Presenter: Ron Elsdon
Date and Time:
- Wednesday, February 14, 2018, 12:00 pm – 1:00 pm ET
- Wednesday, February 21, 2018, 12:00 pm – 1:00 pm ET
- Wednesday, February 28, 2018, 12:00 pm – 1:00 pm ET
- Full Series NCDA Member: $119 ($CAD)
- Full Series Non-Member: $159 ($CAD)
In addition to access to the live webinars, all registered participants will receive a password-protected video recording of each session, available for one week from its live broadcast date in case you miss one.
In today’s work world and that of the future we can create meaningful and rewarding careers without depending on conventional employment where the nature of our work is defined by others. Instead we can blend together different work components, such as consulting, teaching, writing, design, craft making or contract work to match our individual needs, and so create a fulfilling and practical career path. This is supported well by today’s technology and communication tools. Estimates show more than 25% of the working age population engaging through non-traditional paths, and this is growing. Taking such a non-traditional, entrepreneurial path can be prompted by changing internal perspectives at various life stages, or by disruptive external events such as job loss. In this three part webinar series, Ron Elsdon will highlight why, when and how creating an inspiring and practical non-traditional, entrepreneurial career path can be valuable to your clients and to you. Leave this series with a strong understanding of :
- Why individuals are drawn to non-traditional, entrepreneurial career paths.
- The benefits and challenges of pursuing unconventional employment for yourselves and for your clients.
- Differentiating non-traditional career components to create value for customers, personal fulfillment, and strong financial returns.
- Practical steps, skills and assessment tools that help you identify how to help your clients or yourselves push forward on a sustainable non traditional career path.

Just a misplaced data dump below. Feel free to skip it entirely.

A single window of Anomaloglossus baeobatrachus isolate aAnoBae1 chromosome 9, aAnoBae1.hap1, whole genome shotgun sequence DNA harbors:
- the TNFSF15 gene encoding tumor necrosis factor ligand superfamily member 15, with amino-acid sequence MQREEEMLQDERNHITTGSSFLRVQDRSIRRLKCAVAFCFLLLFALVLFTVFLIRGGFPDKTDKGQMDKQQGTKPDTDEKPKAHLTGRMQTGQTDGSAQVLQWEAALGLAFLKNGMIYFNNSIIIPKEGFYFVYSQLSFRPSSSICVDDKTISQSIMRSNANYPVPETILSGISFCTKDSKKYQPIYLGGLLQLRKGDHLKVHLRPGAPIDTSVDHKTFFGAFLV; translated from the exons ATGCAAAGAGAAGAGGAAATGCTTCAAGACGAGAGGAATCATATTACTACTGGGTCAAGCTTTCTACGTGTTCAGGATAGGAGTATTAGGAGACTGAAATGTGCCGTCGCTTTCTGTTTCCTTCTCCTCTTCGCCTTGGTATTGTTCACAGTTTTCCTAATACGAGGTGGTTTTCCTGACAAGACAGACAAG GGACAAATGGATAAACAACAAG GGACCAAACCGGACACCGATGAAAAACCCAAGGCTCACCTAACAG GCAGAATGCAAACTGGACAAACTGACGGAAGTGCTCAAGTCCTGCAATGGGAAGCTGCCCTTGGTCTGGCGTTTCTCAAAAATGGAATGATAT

Webinar #1: The What and Why of a Non-Traditional, Entrepreneurial Career Path
Wednesday, February 14, 2018 12:00 pm – 1:00 pm ET
Many of us feel more comfortable and safe when driving a car rather than being a passenger. Yet strangely when it comes to work we sometimes ascribe greater employment safety to being in a large organization where employment decisions are made by others, and not necessarily made in our best interests. This perspective is changing as attractive options such as non-traditional, entrepreneurial career paths emerge. A non-traditional career path offers an opportunity to integrate the emotional, intellectual, spiritual and practical parts of who we are. It can be a journey with delightful surprises, with kindred fellow travelers, that brings personal fulfillment and community benefit. It can be a journey we help our clients take, or that we take ourselves.
- Examine what a non-traditional, entrepreneurial career path means
- See an example from our field and how this unfolded over time
- Understand how changes in the world of work are making the non-traditional path more attractive and what might spark an interest in this path
- Identify benefits and challenges of taking this path and what they mean for ourselves and for our clients